Kowhiti Dance 2013: Atarau - A Beam of Light: Indigenous Contemporary Dance Festival
Opera House, Wellington, November 7
A delicate new moon and its companion star shone their light onto Wellington's Opera House. Kowhiti, which means "the rising of a heavenly body", could not have had a better omen.
Kowhiti's directors and curators, Merenia and Tanemahuta Gray, and Jenny Stevenson, have produced a diverse, entertaining evening of indigenous contemporary dance, part of the Kowhiti Festival and the inaugural Dance Wellington festival. It showcased artists from the United States, Australia's Torres Strait islands and New Zealand.
From Santa Fe we welcomed the striking Dancing Earth Company. whose Walking at the Edge of Water celebrated indigenous communities who are protecting the earth's waters. Choreographer and serenely beautiful dancer Rulan Tangen, with Jack Gray and company artists, choreographed a vigorous, heartfelt work that urges us all to protect this dwindling essential resource. It is gratifying to see a dance company take on such a contentious current issue. The final image of a fragile earth was memorable.
The strong company was beautifully costumed and accompanied by the magnificent voice of Sina Soul and a compilation score by various artists. Baiwa Dance Company's Warupaw Uu - Echo of Drums explored the Torres Strait people's connection to nature and celebrated the rituals and stories that surround the changing seasons.
Choreographed by Rita Pryce and dancers to an original score by Pryce and Dolly McGaughey, with cast input, it featured artwork by the late Billy Missi. Masepah Banu danced with gentleness and strength that made this unpretentious, grounded work a highlight of the evening.
Gray's Tiki Taane Mahuta was a narrative based aerial, audio-visual and contemporary dance work based on the lives of a New Zealand urban group of friends and families spanning two generations. At times strong and powerful, it suffered from a confusing scenario, possibly because it is part of an intended full-length work. The music was by Tiki Taane and others. It was strongly danced by all, particularly Jana Castillo and Luke Hannah.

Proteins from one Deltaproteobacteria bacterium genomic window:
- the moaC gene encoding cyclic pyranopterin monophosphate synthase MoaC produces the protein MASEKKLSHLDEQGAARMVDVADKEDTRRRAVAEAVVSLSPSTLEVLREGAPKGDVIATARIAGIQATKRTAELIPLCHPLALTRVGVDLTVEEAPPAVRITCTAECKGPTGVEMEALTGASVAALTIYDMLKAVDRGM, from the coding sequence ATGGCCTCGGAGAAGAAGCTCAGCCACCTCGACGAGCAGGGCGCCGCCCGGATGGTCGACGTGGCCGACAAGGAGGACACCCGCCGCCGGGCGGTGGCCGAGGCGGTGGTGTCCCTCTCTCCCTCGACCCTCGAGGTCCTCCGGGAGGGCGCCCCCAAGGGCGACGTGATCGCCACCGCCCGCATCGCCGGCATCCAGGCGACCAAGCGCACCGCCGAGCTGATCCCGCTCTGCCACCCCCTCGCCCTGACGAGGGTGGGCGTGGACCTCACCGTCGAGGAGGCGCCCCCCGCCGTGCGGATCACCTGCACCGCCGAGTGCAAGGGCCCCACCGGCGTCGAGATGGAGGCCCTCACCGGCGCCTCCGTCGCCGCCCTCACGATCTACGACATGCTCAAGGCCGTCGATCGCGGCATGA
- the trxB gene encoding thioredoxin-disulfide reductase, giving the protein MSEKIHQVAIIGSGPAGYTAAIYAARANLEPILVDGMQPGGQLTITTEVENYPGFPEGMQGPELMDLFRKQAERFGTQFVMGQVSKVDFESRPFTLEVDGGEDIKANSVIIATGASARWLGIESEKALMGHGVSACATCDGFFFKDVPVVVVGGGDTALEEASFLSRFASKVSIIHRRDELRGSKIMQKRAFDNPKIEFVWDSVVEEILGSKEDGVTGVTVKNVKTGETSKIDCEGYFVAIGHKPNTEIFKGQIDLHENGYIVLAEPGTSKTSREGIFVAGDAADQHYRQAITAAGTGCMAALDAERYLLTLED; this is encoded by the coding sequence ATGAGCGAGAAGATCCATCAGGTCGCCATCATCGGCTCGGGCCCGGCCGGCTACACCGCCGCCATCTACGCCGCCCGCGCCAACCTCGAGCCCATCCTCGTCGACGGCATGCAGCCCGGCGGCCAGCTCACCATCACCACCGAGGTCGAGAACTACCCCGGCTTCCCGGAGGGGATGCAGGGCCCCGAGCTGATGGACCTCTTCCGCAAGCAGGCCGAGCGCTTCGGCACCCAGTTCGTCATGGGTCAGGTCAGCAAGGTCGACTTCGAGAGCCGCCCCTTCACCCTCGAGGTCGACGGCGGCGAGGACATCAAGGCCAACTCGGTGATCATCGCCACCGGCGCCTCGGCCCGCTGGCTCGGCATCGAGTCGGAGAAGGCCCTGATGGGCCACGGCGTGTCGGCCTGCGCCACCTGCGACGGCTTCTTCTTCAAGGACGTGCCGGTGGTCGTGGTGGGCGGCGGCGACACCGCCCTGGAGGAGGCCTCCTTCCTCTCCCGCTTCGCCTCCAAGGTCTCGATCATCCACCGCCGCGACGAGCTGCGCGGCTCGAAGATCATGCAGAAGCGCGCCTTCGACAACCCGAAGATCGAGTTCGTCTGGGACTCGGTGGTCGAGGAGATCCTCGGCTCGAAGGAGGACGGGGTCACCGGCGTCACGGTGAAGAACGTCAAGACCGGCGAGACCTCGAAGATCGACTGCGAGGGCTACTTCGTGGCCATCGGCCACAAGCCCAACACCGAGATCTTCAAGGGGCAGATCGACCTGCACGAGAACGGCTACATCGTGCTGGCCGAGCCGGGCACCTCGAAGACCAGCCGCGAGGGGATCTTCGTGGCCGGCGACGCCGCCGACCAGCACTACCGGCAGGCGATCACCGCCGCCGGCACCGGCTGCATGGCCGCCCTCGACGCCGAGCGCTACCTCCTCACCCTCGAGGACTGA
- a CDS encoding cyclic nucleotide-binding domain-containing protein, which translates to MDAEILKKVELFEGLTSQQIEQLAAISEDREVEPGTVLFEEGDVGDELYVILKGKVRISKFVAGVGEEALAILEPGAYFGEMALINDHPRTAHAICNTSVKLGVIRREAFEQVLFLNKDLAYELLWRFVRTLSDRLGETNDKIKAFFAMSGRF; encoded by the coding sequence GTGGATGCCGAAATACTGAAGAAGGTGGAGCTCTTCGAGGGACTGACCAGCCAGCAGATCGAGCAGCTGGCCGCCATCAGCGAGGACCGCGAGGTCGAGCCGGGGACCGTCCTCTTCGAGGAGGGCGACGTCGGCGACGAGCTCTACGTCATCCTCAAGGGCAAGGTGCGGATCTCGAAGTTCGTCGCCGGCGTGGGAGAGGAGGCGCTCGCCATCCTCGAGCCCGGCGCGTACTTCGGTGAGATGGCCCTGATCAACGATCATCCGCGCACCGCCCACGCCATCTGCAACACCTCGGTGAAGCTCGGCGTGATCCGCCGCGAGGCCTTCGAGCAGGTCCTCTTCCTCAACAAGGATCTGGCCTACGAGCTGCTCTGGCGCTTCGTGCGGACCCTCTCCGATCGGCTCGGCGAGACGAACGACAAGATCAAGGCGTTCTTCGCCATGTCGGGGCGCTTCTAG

Choreographer Louise Potiki Bryant performed an outstanding excerpt from her full-length work Kiri (skin). This conversation between a dancer and a sculptor of clay is totally compelling. Music was by the talented Paddy Free. Potiki Bryant and Free also designed the superb video graphics. But it was Potiki Bryant, smeared with clay like a Japanese butoh dancer, the essence of part of the earth, that we will remember.
In Flodiac, Future Fame did what he usually does and the audience adored him.
Rangimarie - Peace, (choreography Merenia Gray,) is an elegant, accomplished three-part work and Gray's best to date. It featured Gray, Luke Hannah and dancers from FootnoteNZ, with Emily Adams, Gray and Hannah outstanding.
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